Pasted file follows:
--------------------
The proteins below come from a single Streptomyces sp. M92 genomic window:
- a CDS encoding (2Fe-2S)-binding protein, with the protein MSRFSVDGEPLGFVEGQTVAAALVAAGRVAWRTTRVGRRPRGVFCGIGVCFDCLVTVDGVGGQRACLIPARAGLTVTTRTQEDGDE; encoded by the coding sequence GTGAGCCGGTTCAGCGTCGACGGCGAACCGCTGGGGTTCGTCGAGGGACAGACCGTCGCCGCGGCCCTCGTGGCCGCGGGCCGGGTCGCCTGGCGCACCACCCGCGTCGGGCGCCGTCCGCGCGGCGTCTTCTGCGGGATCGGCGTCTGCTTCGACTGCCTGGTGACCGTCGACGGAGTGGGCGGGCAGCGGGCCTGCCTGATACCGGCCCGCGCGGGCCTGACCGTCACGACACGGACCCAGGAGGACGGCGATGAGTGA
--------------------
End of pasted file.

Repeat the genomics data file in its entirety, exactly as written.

The proteins below come from a single Streptomyces sp. M92 genomic window:
- a CDS encoding (2Fe-2S)-binding protein, with the protein MSRFSVDGEPLGFVEGQTVAAALVAAGRVAWRTTRVGRRPRGVFCGIGVCFDCLVTVDGVGGQRACLIPARAGLTVTTRTQEDGDE; encoded by the coding sequence GTGAGCCGGTTCAGCGTCGACGGCGAACCGCTGGGGTTCGTCGAGGGACAGACCGTCGCCGCGGCCCTCGTGGCCGCGGGCCGGGTCGCCTGGCGCACCACCCGCGTCGGGCGCCGTCCGCGCGGCGTCTTCTGCGGGATCGGCGTCTGCTTCGACTGCCTGGTGACCGTCGACGGAGTGGGCGGGCAGCGGGCCTGCCTGATACCGGCCCGCGCGGGCCTGACCGTCACGACACGGACCCAGGAGGACGGCGATGAGTGA